Lives Lived and Lives Lost - Portsmouth and the Great War

It is one of the supreme ironies of war that even after hostilities had ceased there were still men losing their lives as a direct cause of the war. Percy William Fox died just nine days after Armistice Day.
Unlike most of the families in Portsmouth, the Fox family remained in the same house for the best part of 20 years, including most, if not all, of Percy William's life before he was called to war. In 1911 No. 18 Cobourg Street was the home of William T. Fox (b. 1867 and listed as a blacksmith in HM Dockyard), his wife Isabella (b. 1871) and their children Frederick (b. 1893), Percy William (b. 1895), Nellie (b. 1901), Bessie (b. 1908) and Gladys (b 1910). Percy William was described as a warehouse boy for a corset manufacturer.
Percy William's father William T. Fox probably moved to Cobourg St. after marrying Isabella in 1892. Prior to that he had been living at 29 Spring Street with his mother Mary (b. 1831) and his step father Elias Ford, his birth father Thomas (b. 1826) having died in 1873.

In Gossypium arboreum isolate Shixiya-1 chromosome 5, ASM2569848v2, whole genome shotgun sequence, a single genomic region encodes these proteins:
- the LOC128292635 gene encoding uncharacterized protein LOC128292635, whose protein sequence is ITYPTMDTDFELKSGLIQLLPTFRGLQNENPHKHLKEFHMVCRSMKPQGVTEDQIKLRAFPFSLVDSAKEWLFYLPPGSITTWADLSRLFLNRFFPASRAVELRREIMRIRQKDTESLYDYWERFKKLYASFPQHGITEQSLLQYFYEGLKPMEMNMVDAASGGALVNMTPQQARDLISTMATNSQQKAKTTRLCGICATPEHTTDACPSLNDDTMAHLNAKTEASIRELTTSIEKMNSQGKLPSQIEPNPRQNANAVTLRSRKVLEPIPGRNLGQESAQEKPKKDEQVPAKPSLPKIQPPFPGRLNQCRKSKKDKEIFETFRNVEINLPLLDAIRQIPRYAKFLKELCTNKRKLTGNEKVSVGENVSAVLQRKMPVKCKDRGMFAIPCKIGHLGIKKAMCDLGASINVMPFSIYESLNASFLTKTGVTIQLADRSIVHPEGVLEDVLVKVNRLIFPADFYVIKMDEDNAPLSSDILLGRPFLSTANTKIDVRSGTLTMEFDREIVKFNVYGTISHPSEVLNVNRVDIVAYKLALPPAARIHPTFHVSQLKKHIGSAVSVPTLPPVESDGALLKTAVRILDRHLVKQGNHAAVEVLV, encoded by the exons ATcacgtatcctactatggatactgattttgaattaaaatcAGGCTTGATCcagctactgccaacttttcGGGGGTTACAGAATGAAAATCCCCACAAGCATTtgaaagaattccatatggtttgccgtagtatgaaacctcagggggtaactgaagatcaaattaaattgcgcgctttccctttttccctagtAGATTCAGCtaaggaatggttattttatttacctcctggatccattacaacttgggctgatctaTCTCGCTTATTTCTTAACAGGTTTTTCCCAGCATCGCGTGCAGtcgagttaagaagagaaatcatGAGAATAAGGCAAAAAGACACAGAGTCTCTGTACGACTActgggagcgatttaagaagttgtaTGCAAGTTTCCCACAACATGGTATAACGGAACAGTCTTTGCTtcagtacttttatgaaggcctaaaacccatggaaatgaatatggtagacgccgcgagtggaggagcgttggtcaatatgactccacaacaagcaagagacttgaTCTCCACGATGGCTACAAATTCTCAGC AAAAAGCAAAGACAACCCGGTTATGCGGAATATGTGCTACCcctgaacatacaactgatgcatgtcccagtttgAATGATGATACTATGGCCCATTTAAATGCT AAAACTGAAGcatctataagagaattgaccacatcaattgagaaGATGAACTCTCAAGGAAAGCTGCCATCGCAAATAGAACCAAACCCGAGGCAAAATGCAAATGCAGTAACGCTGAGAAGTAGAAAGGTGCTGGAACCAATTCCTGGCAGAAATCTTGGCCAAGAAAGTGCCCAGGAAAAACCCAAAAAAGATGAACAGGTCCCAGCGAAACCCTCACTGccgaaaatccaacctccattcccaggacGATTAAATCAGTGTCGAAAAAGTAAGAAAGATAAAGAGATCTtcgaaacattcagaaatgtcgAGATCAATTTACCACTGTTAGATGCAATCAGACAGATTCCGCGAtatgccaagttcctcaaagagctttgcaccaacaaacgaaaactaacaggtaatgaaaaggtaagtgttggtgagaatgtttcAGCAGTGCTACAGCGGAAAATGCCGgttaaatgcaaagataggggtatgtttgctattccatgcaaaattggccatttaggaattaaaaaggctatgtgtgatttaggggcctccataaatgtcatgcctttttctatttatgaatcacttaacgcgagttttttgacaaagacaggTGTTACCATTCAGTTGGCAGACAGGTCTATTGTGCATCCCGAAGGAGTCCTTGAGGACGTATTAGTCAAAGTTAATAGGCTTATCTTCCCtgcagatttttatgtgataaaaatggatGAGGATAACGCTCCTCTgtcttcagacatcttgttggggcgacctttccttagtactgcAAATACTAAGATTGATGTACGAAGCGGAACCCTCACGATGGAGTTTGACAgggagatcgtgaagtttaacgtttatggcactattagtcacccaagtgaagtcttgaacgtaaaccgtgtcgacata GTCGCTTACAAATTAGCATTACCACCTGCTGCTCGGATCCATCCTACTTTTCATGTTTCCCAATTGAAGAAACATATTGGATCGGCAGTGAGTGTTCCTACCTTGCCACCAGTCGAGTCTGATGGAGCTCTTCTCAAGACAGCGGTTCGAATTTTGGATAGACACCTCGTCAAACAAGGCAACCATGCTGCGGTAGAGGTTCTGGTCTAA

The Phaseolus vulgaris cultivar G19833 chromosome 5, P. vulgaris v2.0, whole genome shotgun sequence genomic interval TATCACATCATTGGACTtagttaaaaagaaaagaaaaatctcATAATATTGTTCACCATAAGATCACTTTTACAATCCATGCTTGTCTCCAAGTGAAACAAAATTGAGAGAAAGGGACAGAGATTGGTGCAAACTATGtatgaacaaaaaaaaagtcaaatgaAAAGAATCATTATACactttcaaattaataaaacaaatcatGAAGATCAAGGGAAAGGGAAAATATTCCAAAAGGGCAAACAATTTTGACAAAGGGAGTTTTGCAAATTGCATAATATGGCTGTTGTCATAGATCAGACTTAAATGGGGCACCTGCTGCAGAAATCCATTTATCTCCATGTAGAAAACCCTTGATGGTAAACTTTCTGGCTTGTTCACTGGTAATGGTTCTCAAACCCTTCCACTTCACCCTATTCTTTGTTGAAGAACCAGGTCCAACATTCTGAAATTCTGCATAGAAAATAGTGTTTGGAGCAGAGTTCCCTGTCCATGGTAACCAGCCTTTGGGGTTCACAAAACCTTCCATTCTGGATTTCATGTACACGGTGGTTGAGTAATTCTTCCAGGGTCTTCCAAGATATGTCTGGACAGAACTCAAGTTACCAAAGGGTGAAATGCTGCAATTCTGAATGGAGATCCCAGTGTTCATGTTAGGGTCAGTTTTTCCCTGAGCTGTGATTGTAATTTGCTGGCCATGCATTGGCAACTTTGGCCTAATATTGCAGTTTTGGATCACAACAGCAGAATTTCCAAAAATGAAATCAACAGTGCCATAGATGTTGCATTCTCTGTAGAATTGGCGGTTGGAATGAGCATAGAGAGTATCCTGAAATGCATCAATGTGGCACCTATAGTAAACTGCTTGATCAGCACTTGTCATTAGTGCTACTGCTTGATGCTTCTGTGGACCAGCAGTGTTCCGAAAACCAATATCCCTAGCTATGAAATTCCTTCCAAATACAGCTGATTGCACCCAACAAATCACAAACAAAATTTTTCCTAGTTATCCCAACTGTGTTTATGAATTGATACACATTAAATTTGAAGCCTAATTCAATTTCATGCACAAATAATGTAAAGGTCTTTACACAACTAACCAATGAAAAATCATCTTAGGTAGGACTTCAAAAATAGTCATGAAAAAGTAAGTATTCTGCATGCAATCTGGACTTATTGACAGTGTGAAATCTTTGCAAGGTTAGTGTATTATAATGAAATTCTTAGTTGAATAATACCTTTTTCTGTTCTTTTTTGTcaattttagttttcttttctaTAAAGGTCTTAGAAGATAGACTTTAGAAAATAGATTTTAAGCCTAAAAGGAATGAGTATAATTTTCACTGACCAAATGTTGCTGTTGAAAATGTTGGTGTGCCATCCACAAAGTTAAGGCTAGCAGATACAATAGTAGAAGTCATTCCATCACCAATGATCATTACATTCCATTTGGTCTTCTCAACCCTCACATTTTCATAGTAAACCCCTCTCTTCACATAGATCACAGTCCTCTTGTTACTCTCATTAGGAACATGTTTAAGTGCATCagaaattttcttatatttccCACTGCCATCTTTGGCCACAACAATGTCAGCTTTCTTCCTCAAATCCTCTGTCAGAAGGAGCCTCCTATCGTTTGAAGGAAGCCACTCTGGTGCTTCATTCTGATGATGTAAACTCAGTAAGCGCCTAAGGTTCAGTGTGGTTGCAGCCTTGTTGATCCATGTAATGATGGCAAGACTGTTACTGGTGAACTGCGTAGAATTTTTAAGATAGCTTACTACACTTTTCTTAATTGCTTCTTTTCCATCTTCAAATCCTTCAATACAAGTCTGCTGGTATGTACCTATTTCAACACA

At the outbreak of the Great War Percy William was called up to serve with the Royal Engineers as he probably had previously served with them. In the following year they were drafted to Mesopotamia where he saw action at Kut-el-Amara and Sanna-i-Yat. His unit, the 506th Field Company were attached to the 28th Division which was in Bulgaria when hostilities there ceased in September 1918. The Division was ordered to Gallipoli in early November 1918 where they occupied the Dardanelles Forts. Sometime in late 1918 he contracted Malarial Fever from which he died in November that year.
The Commonwealth War Graves Commission lists Sapper Percy William Fox, (518266), 506th Field Company, Royal Engineers, died on 20/11/1918, aged 23 years. He is buried in the Chanak Consular Cemetery, Grave Ref: I.D.2. Son of William T. and Isabella Fox, of 18, Cobourg St., Fratton, Portsmouth.
Percy Fox is also remembered on the Cenotaph in Portsmouth. He is listed in the 'National Roll of the Great War', Section X, 81.
Tim Backhouse
March 2014